Iowa S. Ct. to reconsider if it’s legal to fire an employee for her irresistible attraction

(Betcha didn’t see that lede coming…)

So, let me take you back to late December 2012 — a time when my blog was blowing up. Back then, I wrote this post about Melissa Nelson. Ms. Nelson had worked as an assistant to dentist James Knight. That is, until Dr. Knight fired her in 2010 based on concerns from both he and his wife that if Ms. Nelson continued to work for Dr. Knight, he’d have sex with her and it would ruin their marriage.

So, Ms. Nelson sued for gender discrimination.

[Folks, rather than soundtracking this post with “Dr. Feelgood” or “Simply Irresistible,” I was this close to breaking new, “don’t come back to work on Monday”, ground with a Two Live Crew single. This close. Then again, the whole collecting a paycheck thing…] 

Ultimately, the Iowa Supreme Court ruled unanimously in this opinion that Ms. Nelson’s claim should be construed as one of “sexual favoritism,” rather than “gender discrimination.” — “treating an employee unfavorably because of such a relationship does not violate the law.” Indeed, Dr. Knight fired Ms. Nelson, not because she was a woman, but because of her “irresistible attraction.” (Dr. Knight replaced her with a less attractive woman).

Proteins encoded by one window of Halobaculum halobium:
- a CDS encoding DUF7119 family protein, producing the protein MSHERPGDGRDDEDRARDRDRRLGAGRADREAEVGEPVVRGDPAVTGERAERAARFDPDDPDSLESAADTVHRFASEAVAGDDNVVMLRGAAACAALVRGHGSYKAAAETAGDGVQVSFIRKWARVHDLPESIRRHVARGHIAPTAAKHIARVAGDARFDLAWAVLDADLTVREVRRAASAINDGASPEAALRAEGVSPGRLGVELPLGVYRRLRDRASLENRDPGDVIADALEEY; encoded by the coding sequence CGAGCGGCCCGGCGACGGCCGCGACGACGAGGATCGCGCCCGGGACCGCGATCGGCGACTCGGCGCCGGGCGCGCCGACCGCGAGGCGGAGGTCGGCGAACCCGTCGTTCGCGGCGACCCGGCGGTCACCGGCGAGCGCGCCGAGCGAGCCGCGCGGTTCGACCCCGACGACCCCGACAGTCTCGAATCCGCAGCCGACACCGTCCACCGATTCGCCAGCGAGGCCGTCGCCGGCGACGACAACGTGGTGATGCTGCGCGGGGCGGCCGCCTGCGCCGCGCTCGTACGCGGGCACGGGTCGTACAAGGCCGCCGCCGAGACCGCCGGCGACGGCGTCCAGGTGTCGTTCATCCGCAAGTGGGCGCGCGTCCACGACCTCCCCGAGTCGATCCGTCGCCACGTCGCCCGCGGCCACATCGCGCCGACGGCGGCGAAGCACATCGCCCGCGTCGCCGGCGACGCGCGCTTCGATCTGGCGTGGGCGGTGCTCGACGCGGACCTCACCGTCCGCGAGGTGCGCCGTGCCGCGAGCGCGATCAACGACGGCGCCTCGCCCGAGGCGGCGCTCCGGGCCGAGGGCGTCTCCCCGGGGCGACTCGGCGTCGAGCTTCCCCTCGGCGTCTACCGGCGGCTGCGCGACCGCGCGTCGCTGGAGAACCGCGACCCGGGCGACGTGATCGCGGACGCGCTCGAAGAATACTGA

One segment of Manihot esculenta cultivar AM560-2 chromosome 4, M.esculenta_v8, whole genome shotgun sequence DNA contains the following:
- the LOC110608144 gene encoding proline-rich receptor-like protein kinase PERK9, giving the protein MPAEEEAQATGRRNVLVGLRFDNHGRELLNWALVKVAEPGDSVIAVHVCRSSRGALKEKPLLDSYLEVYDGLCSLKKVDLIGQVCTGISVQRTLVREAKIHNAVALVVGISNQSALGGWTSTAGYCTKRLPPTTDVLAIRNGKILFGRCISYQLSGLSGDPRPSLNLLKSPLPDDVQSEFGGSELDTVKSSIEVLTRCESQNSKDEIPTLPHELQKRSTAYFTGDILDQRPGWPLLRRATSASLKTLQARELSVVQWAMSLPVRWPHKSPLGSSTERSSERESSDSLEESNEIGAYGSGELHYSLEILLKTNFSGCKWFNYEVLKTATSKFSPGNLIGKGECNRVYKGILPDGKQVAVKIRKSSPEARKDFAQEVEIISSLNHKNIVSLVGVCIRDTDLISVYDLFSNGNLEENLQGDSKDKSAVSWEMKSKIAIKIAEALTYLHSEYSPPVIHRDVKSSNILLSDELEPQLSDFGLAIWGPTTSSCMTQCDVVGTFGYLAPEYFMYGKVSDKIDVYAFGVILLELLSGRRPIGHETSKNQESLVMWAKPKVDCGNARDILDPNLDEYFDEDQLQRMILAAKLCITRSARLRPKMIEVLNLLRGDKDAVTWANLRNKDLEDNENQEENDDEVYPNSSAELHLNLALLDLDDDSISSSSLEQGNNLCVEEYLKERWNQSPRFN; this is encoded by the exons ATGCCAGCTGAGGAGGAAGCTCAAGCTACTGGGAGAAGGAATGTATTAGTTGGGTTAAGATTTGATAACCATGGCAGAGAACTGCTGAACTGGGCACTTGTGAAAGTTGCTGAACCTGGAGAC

Well, Jeff Eckhoff at the Iowa Des Moines Register reports here that the Iowa Supreme Court has withdrawn its unanimous decision in the Nelson case to reconsider it:

On Monday, Chief Justice Mark Cady signed an order resubmitting Nelson’s lawsuit for reconsideration by the court effective 9 a.m. Wednesday. Cady’s order says the case will be reopened for discussion by the court; there will be no further oral arguments or additional input from Knight. Nelson’s appeal will simply be re-evaluated based on previously submitted evidence and legal briefs.

A new decision could come as early Friday, when justices theoretically are scheduled to wrap up all pending cases submitted during the prior term.

An Iowa Supreme Court spokesman said it’s “rare” for justices to grant petitions to rehear a case. Five such requests have been granted over the past decade.

Now, I’m no expert on Iowa civil judicial procedure, but I cannot imagine that this unanimous decision will be overturned. Indeed, I think they got it right on the law. But, the Eckhoff article indicates that one of the Iowa Justices may have changed his mind. (The original decision came from 9 male Justices). Maybe, someone will find that while the termination does not constitute gender discrimination, it still violates public policy.

(h/t my friends at @SJEmpEssentials)

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